Whether it’s the person who can recognise someone they walked past on holiday five years ago or the man who can pass his wife in the street without even recognising her; these two extremes of face recognition will be put to the test as part of a special study currently being carried out by University of East London scientists.
The Familiar Faces study, which is taking place in the Science Museum and has been funded by the Wellcome Trust, is a free and safe test open to anyone over the age of seven years old. The study will give academics a practical and invaluable insight into how face recognition abilities can differ so dramatically in people.
Led by Dr Ashok Jansari from the School of Psychology at UEL, the team will carry out a number of simple tests with participants to assess their face recognition abilities. Through this study, participants will find out if they are indeed a super recogniser – an individual who is extremely good at recognising the face of a person they have barely looked at.
The test will also pinpoint any people who might be suffering from a rare condition called prosopagnosia – commonly known as face-blindness. This condition leaves the individual with little to no ability in recognising the faces of people – even immediate family members – and makes them reliant on other identifying features, such as a person’s voice or an item of clothing.
Speaking at the launch of the landmark study, Dr Jansari said: “This is a really exciting study and one that has already captured the public’s imagination at the Science Museum. We know there are people out there who can instantly recognise and place someone they walked past on a beach five years ago. At the same time, we also know there are some who unfortunately cannot recognise the faces of people they come into regular contact every day.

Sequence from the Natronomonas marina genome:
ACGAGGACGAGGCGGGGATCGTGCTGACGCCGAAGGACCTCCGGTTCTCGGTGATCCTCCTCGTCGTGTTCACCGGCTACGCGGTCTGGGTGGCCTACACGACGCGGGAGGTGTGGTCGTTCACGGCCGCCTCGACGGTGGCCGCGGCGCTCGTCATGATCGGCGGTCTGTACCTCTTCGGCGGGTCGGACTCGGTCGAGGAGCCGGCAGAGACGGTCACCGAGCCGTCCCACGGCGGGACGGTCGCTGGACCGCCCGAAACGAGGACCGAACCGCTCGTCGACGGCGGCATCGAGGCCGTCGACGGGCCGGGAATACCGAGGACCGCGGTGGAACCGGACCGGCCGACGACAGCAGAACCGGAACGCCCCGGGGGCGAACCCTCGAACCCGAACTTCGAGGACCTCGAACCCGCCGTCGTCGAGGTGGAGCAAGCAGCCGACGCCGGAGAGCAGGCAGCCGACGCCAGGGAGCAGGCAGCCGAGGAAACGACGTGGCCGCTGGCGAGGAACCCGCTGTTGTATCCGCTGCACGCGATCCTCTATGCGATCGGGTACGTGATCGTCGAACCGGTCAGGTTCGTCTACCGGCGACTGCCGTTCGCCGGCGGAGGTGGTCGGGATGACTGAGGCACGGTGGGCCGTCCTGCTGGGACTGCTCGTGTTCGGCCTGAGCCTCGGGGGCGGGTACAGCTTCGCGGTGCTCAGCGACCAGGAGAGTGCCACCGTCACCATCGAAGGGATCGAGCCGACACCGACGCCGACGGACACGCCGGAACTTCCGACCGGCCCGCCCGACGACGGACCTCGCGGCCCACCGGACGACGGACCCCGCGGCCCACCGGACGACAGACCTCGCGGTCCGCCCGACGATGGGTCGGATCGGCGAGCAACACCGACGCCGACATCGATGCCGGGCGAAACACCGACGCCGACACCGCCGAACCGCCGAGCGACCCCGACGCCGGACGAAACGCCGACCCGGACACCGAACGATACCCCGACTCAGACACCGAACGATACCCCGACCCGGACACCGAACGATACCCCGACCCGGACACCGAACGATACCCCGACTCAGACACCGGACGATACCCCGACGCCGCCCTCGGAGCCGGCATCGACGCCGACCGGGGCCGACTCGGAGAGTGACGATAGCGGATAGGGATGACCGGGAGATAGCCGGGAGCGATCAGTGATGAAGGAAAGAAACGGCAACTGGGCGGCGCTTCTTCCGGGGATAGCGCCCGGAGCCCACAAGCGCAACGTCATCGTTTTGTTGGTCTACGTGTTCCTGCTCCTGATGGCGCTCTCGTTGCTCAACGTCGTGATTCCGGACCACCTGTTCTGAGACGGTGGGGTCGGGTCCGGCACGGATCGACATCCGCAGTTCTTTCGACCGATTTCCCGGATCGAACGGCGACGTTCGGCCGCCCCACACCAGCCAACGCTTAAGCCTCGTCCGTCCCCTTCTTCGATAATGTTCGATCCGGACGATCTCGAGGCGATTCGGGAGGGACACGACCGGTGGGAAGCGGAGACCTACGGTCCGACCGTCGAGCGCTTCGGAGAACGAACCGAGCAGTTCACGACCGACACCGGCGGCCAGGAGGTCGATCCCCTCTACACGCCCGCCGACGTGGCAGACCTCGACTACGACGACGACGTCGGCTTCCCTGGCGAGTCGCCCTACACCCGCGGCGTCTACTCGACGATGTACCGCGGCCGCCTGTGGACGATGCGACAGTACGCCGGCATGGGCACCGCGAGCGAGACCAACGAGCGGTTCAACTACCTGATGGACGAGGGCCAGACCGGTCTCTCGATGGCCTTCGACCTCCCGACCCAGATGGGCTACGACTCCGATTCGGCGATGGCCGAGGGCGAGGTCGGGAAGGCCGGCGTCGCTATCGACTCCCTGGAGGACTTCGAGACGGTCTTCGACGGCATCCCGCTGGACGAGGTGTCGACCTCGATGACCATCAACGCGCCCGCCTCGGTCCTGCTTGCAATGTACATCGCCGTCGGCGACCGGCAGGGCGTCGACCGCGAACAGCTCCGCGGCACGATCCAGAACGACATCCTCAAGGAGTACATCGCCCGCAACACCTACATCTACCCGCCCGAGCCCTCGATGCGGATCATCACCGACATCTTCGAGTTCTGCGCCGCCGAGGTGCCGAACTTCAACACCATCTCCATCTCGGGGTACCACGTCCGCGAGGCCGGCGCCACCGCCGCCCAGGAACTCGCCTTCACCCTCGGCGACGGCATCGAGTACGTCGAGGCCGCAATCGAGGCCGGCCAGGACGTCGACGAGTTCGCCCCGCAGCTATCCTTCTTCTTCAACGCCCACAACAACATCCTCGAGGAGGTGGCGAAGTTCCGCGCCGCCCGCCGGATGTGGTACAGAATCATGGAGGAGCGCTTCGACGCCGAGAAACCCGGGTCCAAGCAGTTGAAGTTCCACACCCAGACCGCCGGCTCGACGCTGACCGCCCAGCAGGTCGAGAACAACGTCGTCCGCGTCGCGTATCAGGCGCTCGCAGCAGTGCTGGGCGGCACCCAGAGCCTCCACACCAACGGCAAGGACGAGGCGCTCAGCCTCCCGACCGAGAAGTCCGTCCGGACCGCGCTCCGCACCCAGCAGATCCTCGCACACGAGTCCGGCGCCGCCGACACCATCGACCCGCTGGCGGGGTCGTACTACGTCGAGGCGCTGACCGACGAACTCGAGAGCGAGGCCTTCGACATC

“I would really encourage people to come along and join in. By taking part, you will play a vital role in helping researchers better understand the complexities of face recognition.”
The study is taking place between 11.00am and 5.00pm on Tuesday, Thursday and Friday in the Wellcome wing of the Science Museum, Exhibition Road, South Kensington, SW7 2DD, until Friday, 6 January. Parents or a legal guardian need to accompany anyone under the 18 of age wishing to take part. They will also need to provide written consent.
For further information, visit www.superrecognizers.com
The University of East London (UEL) is a global learning community with over 28,000 students from over 120 countries world-wide. Our vision is to achieve recognition, both nationally and internationally, as a successful and inclusive regional university proud of its diversity, committed to new modes of learning which focus on students and enhance their employability, and renowned for our contribution to social, cultural and economic development, especially through our research and scholarship. We have a strong track-record in widening participation and working with industry.